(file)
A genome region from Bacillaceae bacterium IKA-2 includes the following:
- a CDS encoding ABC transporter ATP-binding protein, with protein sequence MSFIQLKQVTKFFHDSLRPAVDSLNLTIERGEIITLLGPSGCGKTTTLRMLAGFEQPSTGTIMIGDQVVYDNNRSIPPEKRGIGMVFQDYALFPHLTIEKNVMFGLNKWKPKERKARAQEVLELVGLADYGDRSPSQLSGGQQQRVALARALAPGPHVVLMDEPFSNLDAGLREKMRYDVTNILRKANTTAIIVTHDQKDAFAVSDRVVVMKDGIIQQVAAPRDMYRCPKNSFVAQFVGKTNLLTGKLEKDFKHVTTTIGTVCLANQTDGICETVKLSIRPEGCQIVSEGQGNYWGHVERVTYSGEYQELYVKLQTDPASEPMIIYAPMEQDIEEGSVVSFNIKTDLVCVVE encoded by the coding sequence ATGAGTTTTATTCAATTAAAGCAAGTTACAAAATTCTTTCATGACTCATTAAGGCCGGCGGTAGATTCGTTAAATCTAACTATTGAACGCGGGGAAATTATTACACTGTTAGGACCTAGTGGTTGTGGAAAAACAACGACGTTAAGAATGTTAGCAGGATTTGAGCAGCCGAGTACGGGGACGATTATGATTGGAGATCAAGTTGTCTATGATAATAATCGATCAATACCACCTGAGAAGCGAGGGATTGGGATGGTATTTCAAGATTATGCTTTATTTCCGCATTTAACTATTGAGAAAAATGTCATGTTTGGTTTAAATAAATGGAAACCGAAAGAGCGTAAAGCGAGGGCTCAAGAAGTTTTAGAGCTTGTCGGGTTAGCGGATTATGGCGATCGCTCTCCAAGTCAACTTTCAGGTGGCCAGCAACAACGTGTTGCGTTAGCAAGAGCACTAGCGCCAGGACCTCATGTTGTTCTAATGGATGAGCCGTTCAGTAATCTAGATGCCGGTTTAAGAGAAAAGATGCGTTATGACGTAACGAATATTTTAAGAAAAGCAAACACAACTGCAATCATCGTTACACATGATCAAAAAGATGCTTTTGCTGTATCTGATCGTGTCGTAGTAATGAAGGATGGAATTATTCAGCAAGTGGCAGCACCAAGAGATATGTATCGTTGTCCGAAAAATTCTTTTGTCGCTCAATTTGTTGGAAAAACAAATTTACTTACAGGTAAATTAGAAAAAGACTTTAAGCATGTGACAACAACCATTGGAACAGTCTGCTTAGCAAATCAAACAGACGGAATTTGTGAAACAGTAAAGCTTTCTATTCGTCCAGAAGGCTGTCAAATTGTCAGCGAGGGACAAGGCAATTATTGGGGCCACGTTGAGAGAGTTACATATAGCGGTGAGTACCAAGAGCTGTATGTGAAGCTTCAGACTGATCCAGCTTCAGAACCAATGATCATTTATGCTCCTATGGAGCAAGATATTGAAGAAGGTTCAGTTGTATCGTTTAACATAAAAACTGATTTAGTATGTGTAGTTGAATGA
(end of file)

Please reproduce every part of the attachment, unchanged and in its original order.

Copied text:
A genome region from Bacillaceae bacterium IKA-2 includes the following:
- a CDS encoding ABC transporter ATP-binding protein, with protein sequence MSFIQLKQVTKFFHDSLRPAVDSLNLTIERGEIITLLGPSGCGKTTTLRMLAGFEQPSTGTIMIGDQVVYDNNRSIPPEKRGIGMVFQDYALFPHLTIEKNVMFGLNKWKPKERKARAQEVLELVGLADYGDRSPSQLSGGQQQRVALARALAPGPHVVLMDEPFSNLDAGLREKMRYDVTNILRKANTTAIIVTHDQKDAFAVSDRVVVMKDGIIQQVAAPRDMYRCPKNSFVAQFVGKTNLLTGKLEKDFKHVTTTIGTVCLANQTDGICETVKLSIRPEGCQIVSEGQGNYWGHVERVTYSGEYQELYVKLQTDPASEPMIIYAPMEQDIEEGSVVSFNIKTDLVCVVE encoded by the coding sequence ATGAGTTTTATTCAATTAAAGCAAGTTACAAAATTCTTTCATGACTCATTAAGGCCGGCGGTAGATTCGTTAAATCTAACTATTGAACGCGGGGAAATTATTACACTGTTAGGACCTAGTGGTTGTGGAAAAACAACGACGTTAAGAATGTTAGCAGGATTTGAGCAGCCGAGTACGGGGACGATTATGATTGGAGATCAAGTTGTCTATGATAATAATCGATCAATACCACCTGAGAAGCGAGGGATTGGGATGGTATTTCAAGATTATGCTTTATTTCCGCATTTAACTATTGAGAAAAATGTCATGTTTGGTTTAAATAAATGGAAACCGAAAGAGCGTAAAGCGAGGGCTCAAGAAGTTTTAGAGCTTGTCGGGTTAGCGGATTATGGCGATCGCTCTCCAAGTCAACTTTCAGGTGGCCAGCAACAACGTGTTGCGTTAGCAAGAGCACTAGCGCCAGGACCTCATGTTGTTCTAATGGATGAGCCGTTCAGTAATCTAGATGCCGGTTTAAGAGAAAAGATGCGTTATGACGTAACGAATATTTTAAGAAAAGCAAACACAACTGCAATCATCGTTACACATGATCAAAAAGATGCTTTTGCTGTATCTGATCGTGTCGTAGTAATGAAGGATGGAATTATTCAGCAAGTGGCAGCACCAAGAGATATGTATCGTTGTCCGAAAAATTCTTTTGTCGCTCAATTTGTTGGAAAAACAAATTTACTTACAGGTAAATTAGAAAAAGACTTTAAGCATGTGACAACAACCATTGGAACAGTCTGCTTAGCAAATCAAACAGACGGAATTTGTGAAACAGTAAAGCTTTCTATTCGTCCAGAAGGCTGTCAAATTGTCAGCGAGGGACAAGGCAATTATTGGGGCCACGTTGAGAGAGTTACATATAGCGGTGAGTACCAAGAGCTGTATGTGAAGCTTCAGACTGATCCAGCTTCAGAACCAATGATCATTTATGCTCCTATGGAGCAAGATATTGAAGAAGGTTCAGTTGTATCGTTTAACATAAAAACTGATTTAGTATGTGTAGTTGAATGA